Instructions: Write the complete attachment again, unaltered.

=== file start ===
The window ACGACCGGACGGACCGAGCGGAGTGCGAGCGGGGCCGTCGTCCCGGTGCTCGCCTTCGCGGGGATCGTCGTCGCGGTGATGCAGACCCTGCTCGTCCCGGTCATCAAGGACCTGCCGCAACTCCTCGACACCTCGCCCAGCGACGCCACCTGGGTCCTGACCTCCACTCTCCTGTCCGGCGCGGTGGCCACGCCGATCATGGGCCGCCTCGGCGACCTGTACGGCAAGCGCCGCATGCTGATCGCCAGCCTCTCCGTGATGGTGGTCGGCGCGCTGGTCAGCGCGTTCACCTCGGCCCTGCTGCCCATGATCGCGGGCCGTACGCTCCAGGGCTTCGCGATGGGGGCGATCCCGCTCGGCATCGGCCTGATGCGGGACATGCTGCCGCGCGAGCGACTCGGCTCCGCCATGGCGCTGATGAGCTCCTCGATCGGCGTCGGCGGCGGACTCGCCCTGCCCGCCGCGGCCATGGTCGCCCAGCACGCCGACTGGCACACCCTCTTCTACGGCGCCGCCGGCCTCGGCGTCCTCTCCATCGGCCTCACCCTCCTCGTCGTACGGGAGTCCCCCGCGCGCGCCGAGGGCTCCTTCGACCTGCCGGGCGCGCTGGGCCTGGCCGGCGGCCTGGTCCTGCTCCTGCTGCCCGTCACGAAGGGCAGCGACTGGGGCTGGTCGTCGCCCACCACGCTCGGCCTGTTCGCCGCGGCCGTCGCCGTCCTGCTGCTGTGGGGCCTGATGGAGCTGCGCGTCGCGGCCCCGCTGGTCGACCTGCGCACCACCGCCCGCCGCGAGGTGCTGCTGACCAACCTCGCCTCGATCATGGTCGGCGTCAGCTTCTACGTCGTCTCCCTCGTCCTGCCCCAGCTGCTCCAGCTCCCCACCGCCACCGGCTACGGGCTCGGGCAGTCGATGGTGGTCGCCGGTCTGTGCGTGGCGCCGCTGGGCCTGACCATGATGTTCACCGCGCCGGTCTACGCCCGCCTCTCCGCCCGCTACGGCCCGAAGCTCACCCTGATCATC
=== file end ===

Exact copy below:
The window ACGACCGGACGGACCGAGCGGAGTGCGAGCGGGGCCGTCGTCCCGGTGCTCGCCTTCGCGGGGATCGTCGTCGCGGTGATGCAGACCCTGCTCGTCCCGGTCATCAAGGACCTGCCGCAACTCCTCGACACCTCGCCCAGCGACGCCACCTGGGTCCTGACCTCCACTCTCCTGTCCGGCGCGGTGGCCACGCCGATCATGGGCCGCCTCGGCGACCTGTACGGCAAGCGCCGCATGCTGATCGCCAGCCTCTCCGTGATGGTGGTCGGCGCGCTGGTCAGCGCGTTCACCTCGGCCCTGCTGCCCATGATCGCGGGCCGTACGCTCCAGGGCTTCGCGATGGGGGCGATCCCGCTCGGCATCGGCCTGATGCGGGACATGCTGCCGCGCGAGCGACTCGGCTCCGCCATGGCGCTGATGAGCTCCTCGATCGGCGTCGGCGGCGGACTCGCCCTGCCCGCCGCGGCCATGGTCGCCCAGCACGCCGACTGGCACACCCTCTTCTACGGCGCCGCCGGCCTCGGCGTCCTCTCCATCGGCCTCACCCTCCTCGTCGTACGGGAGTCCCCCGCGCGCGCCGAGGGCTCCTTCGACCTGCCGGGCGCGCTGGGCCTGGCCGGCGGCCTGGTCCTGCTCCTGCTGCCCGTCACGAAGGGCAGCGACTGGGGCTGGTCGTCGCCCACCACGCTCGGCCTGTTCGCCGCGGCCGTCGCCGTCCTGCTGCTGTGGGGCCTGATGGAGCTGCGCGTCGCGGCCCCGCTGGTCGACCTGCGCACCACCGCCCGCCGCGAGGTGCTGCTGACCAACCTCGCCTCGATCATGGTCGGCGTCAGCTTCTACGTCGTCTCCCTCGTCCTGCCCCAGCTGCTCCAGCTCCCCACCGCCACCGGCTACGGGCTCGGGCAGTCGATGGTGGTCGCCGGTCTGTGCGTGGCGCCGCTGGGCCTGACCATGATGTTCACCGCGCCGGTCTACGCCCGCCTCTCCGCCCGCTACGGCCCGAAGCTCACCCTGATCATC